Does the example sentence make sense without the object?

I named.

No. This is a verb that requires an object if the sentence is going to make sense. We call this verb a transitive verb. Some verbs only make sense with no object, as in I slept. You can name something, but you can’t sleep something, as in I slept the cat. Because it requires no object, sleep is called an intransitive verb.

Some verbs work transitively OR intransitively, based upon their meaning.

I smell.
I smell the coffee.

In this first sentence, smell means to have a bad odor, which requires no object. In the second sentence, smell means to sense, through the nose, certain characteristics of something, so an object is necessary. In the first case, smell is intransitive. In the second, smell is transitive.

When we looked at lay vs. lie last week, I didn’t say it this way because I’m trying to avoid grammatical mumbo-jumbo as much as possible, but take a look at those examples again. Can you tell which verb is transitive and which is intransitive?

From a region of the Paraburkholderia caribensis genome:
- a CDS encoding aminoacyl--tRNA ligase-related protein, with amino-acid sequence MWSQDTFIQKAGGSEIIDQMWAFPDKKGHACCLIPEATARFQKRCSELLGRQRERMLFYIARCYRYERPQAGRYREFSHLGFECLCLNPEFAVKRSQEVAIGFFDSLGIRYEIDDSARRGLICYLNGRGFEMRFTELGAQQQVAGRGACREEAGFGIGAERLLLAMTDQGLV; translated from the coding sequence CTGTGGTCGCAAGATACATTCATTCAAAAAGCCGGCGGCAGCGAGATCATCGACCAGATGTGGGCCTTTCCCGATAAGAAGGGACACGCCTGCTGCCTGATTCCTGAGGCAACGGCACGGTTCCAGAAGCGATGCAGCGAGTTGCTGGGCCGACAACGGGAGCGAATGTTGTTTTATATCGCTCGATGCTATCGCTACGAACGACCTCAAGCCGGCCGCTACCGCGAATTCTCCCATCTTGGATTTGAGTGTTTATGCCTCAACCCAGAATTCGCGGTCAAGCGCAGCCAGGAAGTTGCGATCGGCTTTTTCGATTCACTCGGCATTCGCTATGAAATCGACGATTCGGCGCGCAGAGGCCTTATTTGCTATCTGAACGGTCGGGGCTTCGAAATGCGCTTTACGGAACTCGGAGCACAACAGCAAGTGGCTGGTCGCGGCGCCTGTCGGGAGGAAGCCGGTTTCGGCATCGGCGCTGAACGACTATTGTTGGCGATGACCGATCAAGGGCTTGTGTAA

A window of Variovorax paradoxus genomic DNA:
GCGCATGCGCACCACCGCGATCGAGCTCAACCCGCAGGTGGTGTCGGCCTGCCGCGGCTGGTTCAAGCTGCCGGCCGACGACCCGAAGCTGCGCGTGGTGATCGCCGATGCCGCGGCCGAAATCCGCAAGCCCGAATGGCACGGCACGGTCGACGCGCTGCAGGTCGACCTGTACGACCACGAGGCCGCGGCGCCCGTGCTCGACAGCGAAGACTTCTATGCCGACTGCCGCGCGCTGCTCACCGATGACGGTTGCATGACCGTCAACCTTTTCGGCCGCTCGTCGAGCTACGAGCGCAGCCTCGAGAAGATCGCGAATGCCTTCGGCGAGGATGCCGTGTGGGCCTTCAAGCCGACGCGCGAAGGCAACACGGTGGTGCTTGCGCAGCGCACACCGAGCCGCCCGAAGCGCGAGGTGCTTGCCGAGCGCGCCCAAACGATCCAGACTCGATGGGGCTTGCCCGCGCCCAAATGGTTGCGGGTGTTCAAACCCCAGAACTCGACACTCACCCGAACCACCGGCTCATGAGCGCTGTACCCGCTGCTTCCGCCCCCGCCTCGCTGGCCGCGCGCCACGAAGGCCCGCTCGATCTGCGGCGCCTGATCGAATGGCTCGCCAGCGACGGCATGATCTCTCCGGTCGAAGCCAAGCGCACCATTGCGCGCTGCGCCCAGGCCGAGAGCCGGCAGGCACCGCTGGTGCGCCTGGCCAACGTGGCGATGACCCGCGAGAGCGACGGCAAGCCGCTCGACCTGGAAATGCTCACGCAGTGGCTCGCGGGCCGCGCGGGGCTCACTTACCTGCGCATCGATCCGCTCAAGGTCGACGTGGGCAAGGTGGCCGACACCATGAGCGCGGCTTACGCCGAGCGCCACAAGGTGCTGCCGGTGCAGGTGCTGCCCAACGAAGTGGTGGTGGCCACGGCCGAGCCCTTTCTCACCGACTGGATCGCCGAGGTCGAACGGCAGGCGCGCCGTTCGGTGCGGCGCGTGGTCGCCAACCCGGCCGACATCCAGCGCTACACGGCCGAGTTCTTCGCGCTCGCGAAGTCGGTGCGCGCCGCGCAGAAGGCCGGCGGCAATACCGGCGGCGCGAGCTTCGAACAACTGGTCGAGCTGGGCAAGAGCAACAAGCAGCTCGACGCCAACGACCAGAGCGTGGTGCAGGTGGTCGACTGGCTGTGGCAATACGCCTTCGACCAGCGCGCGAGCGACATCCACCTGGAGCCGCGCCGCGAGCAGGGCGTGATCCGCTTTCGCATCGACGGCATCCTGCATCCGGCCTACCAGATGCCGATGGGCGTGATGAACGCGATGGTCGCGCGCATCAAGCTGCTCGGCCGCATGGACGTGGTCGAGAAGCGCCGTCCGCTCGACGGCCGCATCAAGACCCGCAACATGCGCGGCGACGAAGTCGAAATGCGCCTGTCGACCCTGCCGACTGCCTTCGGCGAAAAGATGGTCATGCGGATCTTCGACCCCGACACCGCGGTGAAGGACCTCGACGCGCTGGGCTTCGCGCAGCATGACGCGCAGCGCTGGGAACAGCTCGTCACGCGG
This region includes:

Here are the examples again:

I will lay this mint upon your pillow.
Please lay the newspaper at my feet.
If you lay one finger on her, she will scream.

My Bonnie lies over the ocean.
Please lie down on the examining table.
All I want to do is lie upon the beach.

As you can see, none of them makes a LOT of sense when you remove the second halves of the sentences, but the first three REALLY don’t make sense. You must lay something, but you don’t lie anything. You do lie on something, over something, or beneath something, but you don’t actually lie something, so lay is the transitive verb and lie is the intransitive verb. Perhaps this will help us come up with a workable mnemonic!